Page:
Is multiculturalism incompatible with the protection of liberal values? Drawing on a new book, Raphael Cohen-Almagor presents a theory of just, reasonable multiculturalism that is capable of reconciling these two apparently competing strands.
I have been thinking and writing about religion and culture since the 1990s. However, I did not think about writing a book. I was more preoccupied with questions pertaining to media ethics and medical ethics. The turning point was 2011. Then, British Prime Minister David Cameron went as far as saying that multiculturalism had failed and that it had fostered extremist ideology and radicalisation among British Muslims.
Cameron said that under the “doctrine of state multiculturalism,” different cultures have been encouraged to live separate lives, “apart from each other and apart from the mainstream.” In his words, “we have failed to provide a vision of society to which they feel they want to belong” and “we have even tolerated these segregated communities behaving in ways that run counter to our values.”
I thought that Cameron’s attack on multiculturalism was not only uncalled for but also inflammatory. Those words, uttered by the British Prime Minister, divided British society more than it already was. Up until that point, I used to hear other attacks on multiculturalism, that it endangers democracy, and that it is bad for women and children, but to say that multiculturalism promotes extremism and terrorism was something that I did not expect.
I decided it was about time to write a comprehensive book on the themes of liberalism, multiculturalism and tolerance. The result is my new book, Just, Reasonable Multiculturalism. The main thesis that I put forward is that it is possible to reconcile between liberalism and multiculturalism.
To show this, while building on scholars who inspired me (including Kant, Mill, Rawls, Kymlicka and Habermas) I have developed a theory of just, reasonable multiculturalism according to which it is possible to maintain liberal democracy and, at the same time, enjoy the beauty that the myriad of cultures and religions bring with them. The most difficult question relates to the extent of interference that it is legitimate for the liberal state to pursue when it is challenged by illiberal cultural practices within liberal society.
Reconciling liberalism and multiculturalism
Not everything can be allowed in the name of culture. The first step in my approach is to identify the theoretical assumptions underlying a liberal response to threats posed by cultural or religious groups whose norms entail different measures of harm. Once these boundaries are drawn, it is possible to detail a theoretical framework of just, reasonable multiculturalism.
The key concepts of my theory are justice, reasonableness, compromise, deliberative democracy and coercion. I examine the importance of cultural, ethnic, national, religious, and ideological norms and beliefs, and what part they play in requiring us to tolerate others out of respect. With the support of the theory, guidelines can be designed to prescribe boundaries to cultural practices and to safeguard the rights of individuals. Subsequently, I apply these to real life situations.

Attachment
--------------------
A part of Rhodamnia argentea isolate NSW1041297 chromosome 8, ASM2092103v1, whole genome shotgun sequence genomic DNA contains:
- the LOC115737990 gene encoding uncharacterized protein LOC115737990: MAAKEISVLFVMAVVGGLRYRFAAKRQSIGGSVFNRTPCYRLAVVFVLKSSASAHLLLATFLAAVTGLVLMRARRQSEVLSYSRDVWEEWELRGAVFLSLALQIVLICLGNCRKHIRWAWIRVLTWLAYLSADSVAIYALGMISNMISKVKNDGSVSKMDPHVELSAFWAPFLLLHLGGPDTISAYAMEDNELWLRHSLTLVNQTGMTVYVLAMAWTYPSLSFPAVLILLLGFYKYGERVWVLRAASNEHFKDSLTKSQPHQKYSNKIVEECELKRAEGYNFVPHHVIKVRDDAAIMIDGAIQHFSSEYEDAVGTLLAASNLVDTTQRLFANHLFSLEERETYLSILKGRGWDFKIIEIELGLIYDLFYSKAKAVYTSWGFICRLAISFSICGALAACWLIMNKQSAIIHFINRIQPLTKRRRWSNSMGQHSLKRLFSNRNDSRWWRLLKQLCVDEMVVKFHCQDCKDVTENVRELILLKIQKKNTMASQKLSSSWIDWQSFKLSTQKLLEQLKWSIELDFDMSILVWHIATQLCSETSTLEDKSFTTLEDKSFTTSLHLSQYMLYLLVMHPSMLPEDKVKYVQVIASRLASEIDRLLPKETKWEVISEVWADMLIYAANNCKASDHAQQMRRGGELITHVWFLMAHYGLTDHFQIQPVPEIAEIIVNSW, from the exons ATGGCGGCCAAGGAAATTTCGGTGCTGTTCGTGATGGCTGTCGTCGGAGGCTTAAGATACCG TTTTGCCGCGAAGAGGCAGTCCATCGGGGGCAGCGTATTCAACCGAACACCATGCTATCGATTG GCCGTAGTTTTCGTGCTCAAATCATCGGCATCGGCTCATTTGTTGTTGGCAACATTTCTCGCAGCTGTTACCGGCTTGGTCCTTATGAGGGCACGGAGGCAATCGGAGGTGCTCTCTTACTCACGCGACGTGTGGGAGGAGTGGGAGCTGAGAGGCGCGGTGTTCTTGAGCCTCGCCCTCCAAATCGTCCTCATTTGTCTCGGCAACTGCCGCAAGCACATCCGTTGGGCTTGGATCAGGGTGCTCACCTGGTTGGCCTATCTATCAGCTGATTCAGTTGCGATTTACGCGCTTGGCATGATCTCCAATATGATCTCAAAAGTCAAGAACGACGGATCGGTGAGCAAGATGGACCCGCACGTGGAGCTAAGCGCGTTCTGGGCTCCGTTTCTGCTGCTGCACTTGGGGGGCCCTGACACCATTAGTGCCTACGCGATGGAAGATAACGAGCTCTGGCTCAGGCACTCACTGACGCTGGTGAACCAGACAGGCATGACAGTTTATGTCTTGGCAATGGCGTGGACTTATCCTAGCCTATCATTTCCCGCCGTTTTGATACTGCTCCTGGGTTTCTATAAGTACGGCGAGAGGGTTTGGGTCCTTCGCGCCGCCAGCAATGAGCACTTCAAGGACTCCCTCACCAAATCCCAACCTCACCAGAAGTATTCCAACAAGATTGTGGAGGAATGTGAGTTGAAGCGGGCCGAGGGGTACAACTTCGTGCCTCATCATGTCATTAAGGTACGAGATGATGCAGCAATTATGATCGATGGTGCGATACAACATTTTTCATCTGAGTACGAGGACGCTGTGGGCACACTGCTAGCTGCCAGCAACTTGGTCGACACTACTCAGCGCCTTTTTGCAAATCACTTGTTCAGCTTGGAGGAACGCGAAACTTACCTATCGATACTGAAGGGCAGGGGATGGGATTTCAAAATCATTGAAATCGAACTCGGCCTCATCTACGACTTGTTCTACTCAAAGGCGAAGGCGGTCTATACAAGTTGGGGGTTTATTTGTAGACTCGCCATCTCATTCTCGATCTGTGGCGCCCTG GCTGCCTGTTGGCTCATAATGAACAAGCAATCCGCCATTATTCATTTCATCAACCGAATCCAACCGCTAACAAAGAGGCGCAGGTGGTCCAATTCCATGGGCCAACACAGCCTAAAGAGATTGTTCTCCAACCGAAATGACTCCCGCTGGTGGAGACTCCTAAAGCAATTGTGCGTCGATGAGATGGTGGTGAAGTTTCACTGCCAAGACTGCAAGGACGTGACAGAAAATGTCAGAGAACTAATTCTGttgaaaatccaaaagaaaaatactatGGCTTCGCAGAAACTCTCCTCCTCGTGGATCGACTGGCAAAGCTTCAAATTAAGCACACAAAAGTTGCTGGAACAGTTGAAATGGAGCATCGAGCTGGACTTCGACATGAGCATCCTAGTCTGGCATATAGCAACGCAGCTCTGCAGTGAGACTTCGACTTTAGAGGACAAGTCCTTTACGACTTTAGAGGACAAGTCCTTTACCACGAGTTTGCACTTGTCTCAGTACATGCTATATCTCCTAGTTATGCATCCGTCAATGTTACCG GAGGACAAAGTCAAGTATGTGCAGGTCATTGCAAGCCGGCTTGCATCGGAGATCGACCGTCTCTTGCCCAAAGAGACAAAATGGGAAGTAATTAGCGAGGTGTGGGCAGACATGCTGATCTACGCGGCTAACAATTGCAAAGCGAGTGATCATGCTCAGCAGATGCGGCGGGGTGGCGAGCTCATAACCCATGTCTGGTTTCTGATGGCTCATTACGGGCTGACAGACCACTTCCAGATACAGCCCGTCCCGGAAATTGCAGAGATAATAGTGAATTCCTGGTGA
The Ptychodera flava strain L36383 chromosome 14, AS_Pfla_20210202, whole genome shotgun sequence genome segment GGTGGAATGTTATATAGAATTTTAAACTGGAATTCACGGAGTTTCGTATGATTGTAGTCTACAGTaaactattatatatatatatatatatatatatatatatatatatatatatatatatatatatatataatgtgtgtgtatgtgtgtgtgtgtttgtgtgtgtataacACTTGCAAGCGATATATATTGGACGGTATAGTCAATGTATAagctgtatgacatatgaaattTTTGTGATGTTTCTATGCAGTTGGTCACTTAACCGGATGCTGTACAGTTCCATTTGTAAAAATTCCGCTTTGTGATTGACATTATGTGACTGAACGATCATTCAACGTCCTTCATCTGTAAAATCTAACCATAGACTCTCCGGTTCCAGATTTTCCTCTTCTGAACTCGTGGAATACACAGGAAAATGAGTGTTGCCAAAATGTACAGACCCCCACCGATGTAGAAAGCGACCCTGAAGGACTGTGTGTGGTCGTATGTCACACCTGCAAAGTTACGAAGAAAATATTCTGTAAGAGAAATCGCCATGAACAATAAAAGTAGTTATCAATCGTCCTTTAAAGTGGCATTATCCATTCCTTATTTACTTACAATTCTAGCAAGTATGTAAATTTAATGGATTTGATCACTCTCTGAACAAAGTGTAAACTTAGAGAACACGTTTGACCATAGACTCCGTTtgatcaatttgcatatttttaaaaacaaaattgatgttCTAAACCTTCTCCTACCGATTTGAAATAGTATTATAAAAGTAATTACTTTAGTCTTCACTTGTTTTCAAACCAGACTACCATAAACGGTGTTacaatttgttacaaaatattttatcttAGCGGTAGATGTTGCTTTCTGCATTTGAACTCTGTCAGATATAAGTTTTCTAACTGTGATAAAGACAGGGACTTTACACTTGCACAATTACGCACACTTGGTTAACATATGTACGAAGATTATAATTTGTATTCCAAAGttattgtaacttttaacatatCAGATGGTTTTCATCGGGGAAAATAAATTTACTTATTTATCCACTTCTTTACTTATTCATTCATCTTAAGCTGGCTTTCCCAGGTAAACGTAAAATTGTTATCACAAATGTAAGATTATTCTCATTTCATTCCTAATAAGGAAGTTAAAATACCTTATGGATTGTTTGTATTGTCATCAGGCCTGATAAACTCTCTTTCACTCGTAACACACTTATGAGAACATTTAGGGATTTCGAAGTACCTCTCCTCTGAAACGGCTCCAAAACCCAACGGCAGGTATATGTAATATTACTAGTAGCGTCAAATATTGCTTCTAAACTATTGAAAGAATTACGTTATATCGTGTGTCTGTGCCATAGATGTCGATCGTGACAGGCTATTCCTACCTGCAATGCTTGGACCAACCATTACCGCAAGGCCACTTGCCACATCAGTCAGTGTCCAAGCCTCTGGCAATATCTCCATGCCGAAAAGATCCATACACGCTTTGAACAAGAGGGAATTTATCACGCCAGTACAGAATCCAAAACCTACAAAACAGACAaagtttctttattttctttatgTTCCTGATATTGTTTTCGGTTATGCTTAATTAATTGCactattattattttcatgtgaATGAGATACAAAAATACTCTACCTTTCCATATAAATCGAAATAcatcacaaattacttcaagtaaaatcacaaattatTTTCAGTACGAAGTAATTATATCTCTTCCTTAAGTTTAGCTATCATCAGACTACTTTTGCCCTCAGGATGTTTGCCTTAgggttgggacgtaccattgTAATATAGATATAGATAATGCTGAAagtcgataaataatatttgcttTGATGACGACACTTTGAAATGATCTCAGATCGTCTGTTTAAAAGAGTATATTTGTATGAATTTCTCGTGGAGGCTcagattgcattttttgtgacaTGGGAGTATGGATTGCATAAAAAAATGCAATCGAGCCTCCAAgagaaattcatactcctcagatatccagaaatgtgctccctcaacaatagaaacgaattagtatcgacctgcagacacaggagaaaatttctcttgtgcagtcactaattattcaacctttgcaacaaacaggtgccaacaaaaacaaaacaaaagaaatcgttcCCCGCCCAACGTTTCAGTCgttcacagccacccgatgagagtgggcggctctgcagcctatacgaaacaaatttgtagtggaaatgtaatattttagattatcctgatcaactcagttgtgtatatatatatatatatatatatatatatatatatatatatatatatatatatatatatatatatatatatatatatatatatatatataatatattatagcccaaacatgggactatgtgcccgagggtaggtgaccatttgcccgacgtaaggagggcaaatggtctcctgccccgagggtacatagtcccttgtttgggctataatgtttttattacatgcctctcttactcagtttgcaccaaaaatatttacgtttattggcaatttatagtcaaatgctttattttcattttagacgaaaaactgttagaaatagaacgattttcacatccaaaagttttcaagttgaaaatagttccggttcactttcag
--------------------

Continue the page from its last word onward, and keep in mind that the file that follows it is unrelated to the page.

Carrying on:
I balance group rights against individual rights. In delineating the limits of state intervention in minority groups’ affairs, I draw a distinction between physical harm and non-physical harm. The first category includes practices such as scarring, suttee, murder for family honour, female genital mutilation (FGM), female circumcision and male circumcision.
The second category includes arranged and forced marriages, divorce and property rights, gender segregation, and denial of education to women and children. Placing necessary checks on groups that discriminate against vulnerable third parties, commonly women and children, the approach insists on the protection of basic human rights as well as on substantive exit rights for individuals if and when they wish to leave their cultural groups.
Testing the theory
I test my theory with two country case studies, France and Israel. A key observation from these case studies is the power of security considerations in restricting claims for multiculturalism. The threat of violence and terrorism are used to justify in France the enforcement of a strict dress code, especially for Muslim women, and leads to the discrimination of the Arab-Palestinian minority in Israel. From the perspective of my theory, both practices are unjustified.
My research also shows that the French understanding of liberalism is quite different than Anglo-Saxon liberalism. My research led me to believe that while the liberal motto of the French Revolution – liberté, égalité, fraternité – is still symbolically and politically important, its practical significance as it has been translated to policy implementation has been eroded. We have witnessed the emergence of a new trinity – indivisibilité, sécurité, laïcité – at the expense of the old one.
This is evident when analysing the debates concerning cultural policies in France in the face of the Islamic garb, the burqa and the niqab, which are perceived as a challenge to the French national secular raison d’être and to the French Republic. Preserving and maintaining the Republic is far more important than freedom of culture and religion. I conclude that the French attitude to the Islamic garb, and the restrictions it imposes on women are neither just nor reasonable.
For more information, see the author’s accompanying book, Just, Reasonable Multiculturalism: Liberalism, Culture and Coercion (Cambridge University Press, 2021). The author would like to thank Gary Edles for his constructive comments.